Many Canadians are looking for a joint mortgage, on the one hand because the new mortgage rules make individual qualification more difficult and on the other hand to mitigate financial risks, not to mention that homes in Canada are just not what they were. However, is it a good idea? It turns out that there are many reasons why a joint mortgage is not necessarily a good idea. Let’s take a look at some advantages and disadvantages:
Advantage: a smaller down payment
Usually, the minimum down payment required to qualify for a mortgage is 5%. To avoid paying mortgage insurance from CMHC, you will need a 20% down payment. If you are looking to buy a house worth $ 500,000, the first installment will be very expensive. Sharing your mortgage with another person makes your first payment more accessible and your mortgage payments significantly lower.
Disadvantage: the other person decides to leave
Obtaining a common mortgage may seem very advantageous on the financial side at the outset; however, if you or the person with whom you have chosen to share the mortgage decides to leave, you may find yourself in a very difficult situation. You might not be ready to compensate for each other, which could result in an early sale, this is not your initial wish.
Benefit: increased accessibility of a mortgage
Buying a common mortgage property can also result in an increase in purchasing power in that the maximum mortgage amount increases. If you and your mortgage partner share the purchase of a new property, you can have access to a larger and better located property, and therefore a better lifestyle.
Disadvantage: one of them loses his job
It could happen that your mortgage partner loses their job, and the same thing could happen to you as well. In this situation, one of you will have to take charge of the other and when this happens, the many financial benefits of a joint mortgage begin to lose their value. Here are some relevant questions to ask yourself: How long do you have to cover other costs? When can the other person repay you? Of course, one way to reduce the risk of this happening is to jointly contribute to a savings fund, but the fact remains that the scenario mentioned above remains likely.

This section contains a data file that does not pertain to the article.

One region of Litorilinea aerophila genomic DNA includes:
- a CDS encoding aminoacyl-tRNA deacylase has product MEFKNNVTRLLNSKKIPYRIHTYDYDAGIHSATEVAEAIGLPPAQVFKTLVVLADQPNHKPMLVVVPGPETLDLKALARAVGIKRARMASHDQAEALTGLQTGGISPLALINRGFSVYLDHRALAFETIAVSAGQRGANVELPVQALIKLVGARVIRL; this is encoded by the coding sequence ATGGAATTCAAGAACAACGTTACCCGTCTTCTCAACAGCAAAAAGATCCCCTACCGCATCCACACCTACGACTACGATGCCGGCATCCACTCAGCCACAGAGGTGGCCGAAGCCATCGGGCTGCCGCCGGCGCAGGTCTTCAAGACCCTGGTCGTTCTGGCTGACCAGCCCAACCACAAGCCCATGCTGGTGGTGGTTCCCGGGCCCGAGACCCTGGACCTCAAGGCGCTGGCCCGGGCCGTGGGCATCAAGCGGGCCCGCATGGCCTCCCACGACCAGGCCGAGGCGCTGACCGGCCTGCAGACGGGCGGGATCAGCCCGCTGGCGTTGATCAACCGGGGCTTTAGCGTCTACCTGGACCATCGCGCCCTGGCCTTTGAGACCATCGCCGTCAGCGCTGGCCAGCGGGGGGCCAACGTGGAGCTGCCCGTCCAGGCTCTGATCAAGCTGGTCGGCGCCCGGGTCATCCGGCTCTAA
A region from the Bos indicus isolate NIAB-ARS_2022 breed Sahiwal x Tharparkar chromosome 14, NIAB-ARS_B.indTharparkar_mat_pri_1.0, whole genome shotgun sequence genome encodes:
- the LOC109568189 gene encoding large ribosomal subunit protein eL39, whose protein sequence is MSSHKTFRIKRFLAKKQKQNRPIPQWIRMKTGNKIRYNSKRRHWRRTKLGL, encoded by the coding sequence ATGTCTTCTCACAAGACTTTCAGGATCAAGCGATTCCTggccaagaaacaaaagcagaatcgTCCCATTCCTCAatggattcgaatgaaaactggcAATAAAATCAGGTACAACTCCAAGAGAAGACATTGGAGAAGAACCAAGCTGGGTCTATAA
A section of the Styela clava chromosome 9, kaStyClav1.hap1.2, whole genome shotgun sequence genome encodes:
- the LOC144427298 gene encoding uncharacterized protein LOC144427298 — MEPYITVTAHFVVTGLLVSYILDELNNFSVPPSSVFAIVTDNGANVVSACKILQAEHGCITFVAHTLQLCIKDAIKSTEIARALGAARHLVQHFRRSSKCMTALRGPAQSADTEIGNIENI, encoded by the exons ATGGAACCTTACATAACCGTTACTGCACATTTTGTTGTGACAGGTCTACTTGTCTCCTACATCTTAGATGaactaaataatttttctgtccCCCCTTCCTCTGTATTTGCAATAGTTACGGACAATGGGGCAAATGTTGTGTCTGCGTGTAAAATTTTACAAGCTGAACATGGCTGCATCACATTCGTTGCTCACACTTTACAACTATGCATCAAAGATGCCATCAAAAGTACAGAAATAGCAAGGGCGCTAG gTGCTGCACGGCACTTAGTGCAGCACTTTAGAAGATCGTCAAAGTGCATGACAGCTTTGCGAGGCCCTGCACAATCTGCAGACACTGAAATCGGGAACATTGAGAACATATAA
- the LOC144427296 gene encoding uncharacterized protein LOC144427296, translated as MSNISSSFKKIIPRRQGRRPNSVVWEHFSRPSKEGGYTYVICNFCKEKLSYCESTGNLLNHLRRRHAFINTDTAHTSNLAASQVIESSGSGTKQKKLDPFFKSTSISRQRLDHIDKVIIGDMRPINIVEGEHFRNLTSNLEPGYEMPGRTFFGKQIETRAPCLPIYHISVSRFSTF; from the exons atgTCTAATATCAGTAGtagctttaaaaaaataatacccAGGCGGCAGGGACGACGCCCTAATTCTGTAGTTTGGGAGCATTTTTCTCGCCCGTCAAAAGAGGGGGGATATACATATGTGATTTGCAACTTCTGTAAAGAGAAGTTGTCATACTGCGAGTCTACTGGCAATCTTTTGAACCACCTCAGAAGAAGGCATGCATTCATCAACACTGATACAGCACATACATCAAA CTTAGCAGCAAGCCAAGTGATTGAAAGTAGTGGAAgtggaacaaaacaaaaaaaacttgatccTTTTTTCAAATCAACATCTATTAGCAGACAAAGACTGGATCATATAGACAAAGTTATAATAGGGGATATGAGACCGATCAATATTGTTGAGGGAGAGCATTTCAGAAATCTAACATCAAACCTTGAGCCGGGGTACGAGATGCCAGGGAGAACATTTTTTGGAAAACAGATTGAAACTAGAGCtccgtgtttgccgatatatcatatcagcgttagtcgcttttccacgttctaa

Advantage: Less expensive maintenance
When you share the costs of a mortgage with someone else, you also share the maintenance costs of the property you choose to buy. The mutual benefits are easy to notice: if the roof needs to be repaired, if there is a fault with the hot water tank or if the windows need to be renovated, you will be able to share the expenses. It’s easy to find comfort in the fact that you do not have to pay these maintenance costs alone.
Disadvantage: Friendships do not always last forever
The same story that always comes down to collocated friends is also about common mortgages: money can sometimes break ties of friendship and family ties. In fact, only the difference in lifestyle choices between the two can make the connection incompatible and that would be a good reason in itself to avoid a financial transaction like this. Be very careful when choosing your mortgage partner because the financial consequences can be very serious if things do not go according to plan.
A final important point: although there is no denying the attraction of sharing the high costs of a mortgage or house with a close friend or spouse, putting both names on the mortgage and the property may have other undesirable effects. For example, if you are both attached to a mortgage, you will have trouble qualifying for another mortgage (individually or collectively) if you choose to buy another property in the future. If any of you can avoid legal interleaving, you will have easier access to approval of future loans.